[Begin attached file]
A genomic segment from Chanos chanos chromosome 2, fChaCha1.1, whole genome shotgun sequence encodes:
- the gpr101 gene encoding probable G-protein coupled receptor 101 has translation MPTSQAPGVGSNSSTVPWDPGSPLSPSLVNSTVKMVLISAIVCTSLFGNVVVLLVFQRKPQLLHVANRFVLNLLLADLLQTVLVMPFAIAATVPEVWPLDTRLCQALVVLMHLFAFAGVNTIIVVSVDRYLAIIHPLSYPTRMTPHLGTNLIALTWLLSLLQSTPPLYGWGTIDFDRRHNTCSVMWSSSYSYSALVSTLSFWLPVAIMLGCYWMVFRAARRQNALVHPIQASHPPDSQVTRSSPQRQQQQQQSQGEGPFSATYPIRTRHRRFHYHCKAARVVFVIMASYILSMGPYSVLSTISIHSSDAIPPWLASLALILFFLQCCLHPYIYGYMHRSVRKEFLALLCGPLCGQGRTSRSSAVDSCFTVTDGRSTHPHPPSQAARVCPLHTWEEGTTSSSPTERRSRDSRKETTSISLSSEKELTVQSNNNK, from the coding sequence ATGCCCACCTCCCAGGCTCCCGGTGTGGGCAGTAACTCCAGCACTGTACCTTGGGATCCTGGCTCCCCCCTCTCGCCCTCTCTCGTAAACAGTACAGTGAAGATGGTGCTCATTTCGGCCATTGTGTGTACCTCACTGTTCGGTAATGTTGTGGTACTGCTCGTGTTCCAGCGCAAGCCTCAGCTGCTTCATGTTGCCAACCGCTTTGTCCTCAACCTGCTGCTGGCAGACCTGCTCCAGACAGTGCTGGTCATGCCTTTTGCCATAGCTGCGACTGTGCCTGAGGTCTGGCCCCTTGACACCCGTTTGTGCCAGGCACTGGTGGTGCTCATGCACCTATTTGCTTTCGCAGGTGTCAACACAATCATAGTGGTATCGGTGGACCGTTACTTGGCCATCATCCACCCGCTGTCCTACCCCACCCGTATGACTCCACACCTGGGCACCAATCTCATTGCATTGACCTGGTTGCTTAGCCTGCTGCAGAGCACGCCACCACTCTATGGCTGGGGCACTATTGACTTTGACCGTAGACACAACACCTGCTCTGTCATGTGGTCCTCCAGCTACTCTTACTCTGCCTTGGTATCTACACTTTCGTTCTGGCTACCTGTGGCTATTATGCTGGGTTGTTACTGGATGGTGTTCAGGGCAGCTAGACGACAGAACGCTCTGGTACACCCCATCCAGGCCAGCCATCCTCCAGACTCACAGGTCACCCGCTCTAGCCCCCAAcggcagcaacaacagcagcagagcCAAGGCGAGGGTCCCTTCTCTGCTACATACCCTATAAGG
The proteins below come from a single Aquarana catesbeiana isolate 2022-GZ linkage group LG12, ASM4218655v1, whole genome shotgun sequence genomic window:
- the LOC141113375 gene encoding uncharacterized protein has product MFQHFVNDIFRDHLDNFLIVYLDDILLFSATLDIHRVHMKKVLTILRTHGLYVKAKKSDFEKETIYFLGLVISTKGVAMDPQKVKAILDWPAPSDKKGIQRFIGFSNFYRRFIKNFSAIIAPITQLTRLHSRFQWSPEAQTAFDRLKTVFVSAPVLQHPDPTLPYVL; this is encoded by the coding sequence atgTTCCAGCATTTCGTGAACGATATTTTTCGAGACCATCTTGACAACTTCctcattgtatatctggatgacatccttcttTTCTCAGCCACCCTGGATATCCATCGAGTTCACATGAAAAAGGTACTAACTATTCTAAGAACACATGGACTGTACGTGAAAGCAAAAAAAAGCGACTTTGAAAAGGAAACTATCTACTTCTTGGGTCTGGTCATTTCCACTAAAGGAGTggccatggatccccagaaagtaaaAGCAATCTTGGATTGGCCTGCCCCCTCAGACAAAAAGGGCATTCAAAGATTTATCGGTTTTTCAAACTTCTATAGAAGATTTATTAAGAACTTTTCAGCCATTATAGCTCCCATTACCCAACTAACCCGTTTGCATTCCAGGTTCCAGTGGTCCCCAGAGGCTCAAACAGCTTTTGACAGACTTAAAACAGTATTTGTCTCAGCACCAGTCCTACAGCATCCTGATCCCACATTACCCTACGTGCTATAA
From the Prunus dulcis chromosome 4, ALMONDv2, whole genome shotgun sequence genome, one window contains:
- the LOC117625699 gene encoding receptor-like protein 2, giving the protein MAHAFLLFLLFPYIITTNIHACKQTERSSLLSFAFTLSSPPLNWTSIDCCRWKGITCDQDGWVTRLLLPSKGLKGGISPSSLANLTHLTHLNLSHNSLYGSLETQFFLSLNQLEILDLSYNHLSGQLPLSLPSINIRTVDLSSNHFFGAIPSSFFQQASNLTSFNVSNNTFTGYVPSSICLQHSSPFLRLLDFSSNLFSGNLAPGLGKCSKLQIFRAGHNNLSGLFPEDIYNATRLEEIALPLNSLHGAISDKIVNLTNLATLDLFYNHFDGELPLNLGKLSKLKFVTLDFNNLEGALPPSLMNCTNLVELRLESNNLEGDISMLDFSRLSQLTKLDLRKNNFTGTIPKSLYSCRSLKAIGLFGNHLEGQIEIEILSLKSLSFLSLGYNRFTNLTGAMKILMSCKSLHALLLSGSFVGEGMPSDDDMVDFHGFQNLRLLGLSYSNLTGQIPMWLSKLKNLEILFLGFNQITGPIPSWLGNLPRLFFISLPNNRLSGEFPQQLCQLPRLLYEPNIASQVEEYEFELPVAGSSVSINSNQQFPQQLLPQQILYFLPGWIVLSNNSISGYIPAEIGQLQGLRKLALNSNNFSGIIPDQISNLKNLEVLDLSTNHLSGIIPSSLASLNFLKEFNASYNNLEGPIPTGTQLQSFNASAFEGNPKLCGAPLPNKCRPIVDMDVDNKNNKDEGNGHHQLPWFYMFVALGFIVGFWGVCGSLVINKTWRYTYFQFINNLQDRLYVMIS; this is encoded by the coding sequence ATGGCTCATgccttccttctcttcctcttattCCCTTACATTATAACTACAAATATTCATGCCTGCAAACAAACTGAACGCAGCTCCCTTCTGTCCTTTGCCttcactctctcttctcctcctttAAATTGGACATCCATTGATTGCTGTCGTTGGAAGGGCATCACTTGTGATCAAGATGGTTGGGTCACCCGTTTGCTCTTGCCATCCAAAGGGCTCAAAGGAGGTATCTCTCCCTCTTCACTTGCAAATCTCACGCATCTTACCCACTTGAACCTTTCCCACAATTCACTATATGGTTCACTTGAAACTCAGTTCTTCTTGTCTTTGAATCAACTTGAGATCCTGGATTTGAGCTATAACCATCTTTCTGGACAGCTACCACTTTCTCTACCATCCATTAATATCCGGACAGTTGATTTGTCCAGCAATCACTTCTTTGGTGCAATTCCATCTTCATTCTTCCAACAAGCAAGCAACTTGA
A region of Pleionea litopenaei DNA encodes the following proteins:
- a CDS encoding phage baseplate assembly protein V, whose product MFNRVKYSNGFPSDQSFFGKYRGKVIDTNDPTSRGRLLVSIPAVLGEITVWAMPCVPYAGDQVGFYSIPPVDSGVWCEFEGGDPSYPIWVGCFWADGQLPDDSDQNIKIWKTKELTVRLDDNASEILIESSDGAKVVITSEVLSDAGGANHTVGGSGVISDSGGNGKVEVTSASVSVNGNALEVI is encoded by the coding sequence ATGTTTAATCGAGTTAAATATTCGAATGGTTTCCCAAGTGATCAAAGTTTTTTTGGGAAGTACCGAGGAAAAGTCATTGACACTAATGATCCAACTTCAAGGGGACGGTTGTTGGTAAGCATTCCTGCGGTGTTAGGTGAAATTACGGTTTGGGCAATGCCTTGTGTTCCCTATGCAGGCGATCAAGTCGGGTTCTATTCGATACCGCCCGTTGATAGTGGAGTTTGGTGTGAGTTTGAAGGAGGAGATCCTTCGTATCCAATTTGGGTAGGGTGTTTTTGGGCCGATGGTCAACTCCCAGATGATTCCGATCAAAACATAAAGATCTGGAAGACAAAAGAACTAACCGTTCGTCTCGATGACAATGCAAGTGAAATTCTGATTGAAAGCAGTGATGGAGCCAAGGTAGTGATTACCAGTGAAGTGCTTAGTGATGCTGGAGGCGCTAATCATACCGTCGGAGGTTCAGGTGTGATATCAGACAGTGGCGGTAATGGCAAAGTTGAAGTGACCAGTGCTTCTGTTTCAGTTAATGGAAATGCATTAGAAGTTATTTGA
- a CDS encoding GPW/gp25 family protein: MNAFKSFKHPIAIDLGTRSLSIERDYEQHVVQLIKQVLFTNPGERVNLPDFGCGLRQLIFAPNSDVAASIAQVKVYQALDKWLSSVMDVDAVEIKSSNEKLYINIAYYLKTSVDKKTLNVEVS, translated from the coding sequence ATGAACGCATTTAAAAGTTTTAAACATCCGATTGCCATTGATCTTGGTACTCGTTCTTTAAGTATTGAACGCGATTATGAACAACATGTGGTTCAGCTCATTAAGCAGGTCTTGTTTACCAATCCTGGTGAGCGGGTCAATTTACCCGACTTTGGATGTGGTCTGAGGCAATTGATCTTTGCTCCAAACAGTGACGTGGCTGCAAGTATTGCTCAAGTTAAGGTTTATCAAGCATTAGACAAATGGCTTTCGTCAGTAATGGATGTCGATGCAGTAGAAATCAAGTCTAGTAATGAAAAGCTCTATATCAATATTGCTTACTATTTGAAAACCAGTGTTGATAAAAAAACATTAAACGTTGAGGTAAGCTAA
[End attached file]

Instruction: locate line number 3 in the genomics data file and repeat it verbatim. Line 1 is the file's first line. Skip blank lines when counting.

The proteins below come from a single Aquarana catesbeiana isolate 2022-GZ linkage group LG12, ASM4218655v1, whole genome shotgun sequence genomic window: